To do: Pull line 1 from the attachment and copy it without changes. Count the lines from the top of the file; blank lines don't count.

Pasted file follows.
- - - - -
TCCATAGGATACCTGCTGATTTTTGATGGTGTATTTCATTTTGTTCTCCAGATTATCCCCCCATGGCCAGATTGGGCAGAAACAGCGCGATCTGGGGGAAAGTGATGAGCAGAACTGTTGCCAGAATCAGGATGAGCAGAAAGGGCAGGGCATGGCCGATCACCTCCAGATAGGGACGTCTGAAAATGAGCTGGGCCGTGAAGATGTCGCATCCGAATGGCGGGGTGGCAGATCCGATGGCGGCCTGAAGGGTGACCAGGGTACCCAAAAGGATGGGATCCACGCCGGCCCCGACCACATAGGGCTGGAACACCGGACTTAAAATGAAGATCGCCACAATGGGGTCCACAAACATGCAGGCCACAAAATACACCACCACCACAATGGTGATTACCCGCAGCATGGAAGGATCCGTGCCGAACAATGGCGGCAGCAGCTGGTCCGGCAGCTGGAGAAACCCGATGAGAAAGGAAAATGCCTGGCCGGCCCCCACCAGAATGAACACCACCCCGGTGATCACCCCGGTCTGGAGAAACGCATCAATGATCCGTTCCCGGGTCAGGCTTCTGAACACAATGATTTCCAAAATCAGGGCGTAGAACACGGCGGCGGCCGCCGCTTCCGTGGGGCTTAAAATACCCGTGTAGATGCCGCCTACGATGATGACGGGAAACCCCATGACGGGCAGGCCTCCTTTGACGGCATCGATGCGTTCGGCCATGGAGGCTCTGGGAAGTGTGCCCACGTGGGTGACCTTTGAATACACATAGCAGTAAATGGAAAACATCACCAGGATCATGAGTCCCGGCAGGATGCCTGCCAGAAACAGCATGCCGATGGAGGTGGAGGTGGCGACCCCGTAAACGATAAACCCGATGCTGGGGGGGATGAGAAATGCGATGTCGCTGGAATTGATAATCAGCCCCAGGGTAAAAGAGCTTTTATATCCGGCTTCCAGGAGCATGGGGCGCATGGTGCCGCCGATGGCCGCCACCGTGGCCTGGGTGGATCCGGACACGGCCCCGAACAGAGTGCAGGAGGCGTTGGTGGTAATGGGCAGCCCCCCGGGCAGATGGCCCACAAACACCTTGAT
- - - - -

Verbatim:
TCCATAGGATACCTGCTGATTTTTGATGGTGTATTTCATTTTGTTCTCCAGATTATCCCCCCATGGCCAGATTGGGCAGAAACAGCGCGATCTGGGGGAAAGTGATGAGCAGAACTGTTGCCAGAATCAGGATGAGCAGAAAGGGCAGGGCATGGCCGATCACCTCCAGATAGGGACGTCTGAAAATGAGCTGGGCCGTGAAGATGTCGCATCCGAATGGCGGGGTGGCAGATCCGATGGCGGCCTGAAGGGTGACCAGGGTACCCAAAAGGATGGGATCCACGCCGGCCCCGACCACATAGGGCTGGAACACCGGACTTAAAATGAAGATCGCCACAATGGGGTCCACAAACATGCAGGCCACAAAATACACCACCACCACAATGGTGATTACCCGCAGCATGGAAGGATCCGTGCCGAACAATGGCGGCAGCAGCTGGTCCGGCAGCTGGAGAAACCCGATGAGAAAGGAAAATGCCTGGCCGGCCCCCACCAGAATGAACACCACCCCGGTGATCACCCCGGTCTGGAGAAACGCATCAATGATCCGTTCCCGGGTCAGGCTTCTGAACACAATGATTTCCAAAATCAGGGCGTAGAACACGGCGGCGGCCGCCGCTTCCGTGGGGCTTAAAATACCCGTGTAGATGCCGCCTACGATGATGACGGGAAACCCCATGACGGGCAGGCCTCCTTTGACGGCATCGATGCGTTCGGCCATGGAGGCTCTGGGAAGTGTGCCCACGTGGGTGACCTTTGAATACACATAGCAGTAAATGGAAAACATCACCAGGATCATGAGTCCCGGCAGGATGCCTGCCAGAAACAGCATGCCGATGGAGGTGGAGGTGGCGACCCCGTAAACGATAAACCCGATGCTGGGGGGGATGAGAAATGCGATGTCGCTGGAATTGATAATCAGCCCCAGGGTAAAAGAGCTTTTATATCCGGCTTCCAGGAGCATGGGGCGCATGGTGCCGCCGATGGCCGCCACCGTGGCCTGGGTGGATCCGGACACGGCCCCGAACAGAGTGCAGGAGGCGTTGGTGGTAATGGGCAGCCCCCCGGGCAGATGGCCCACAAACACCTTGAT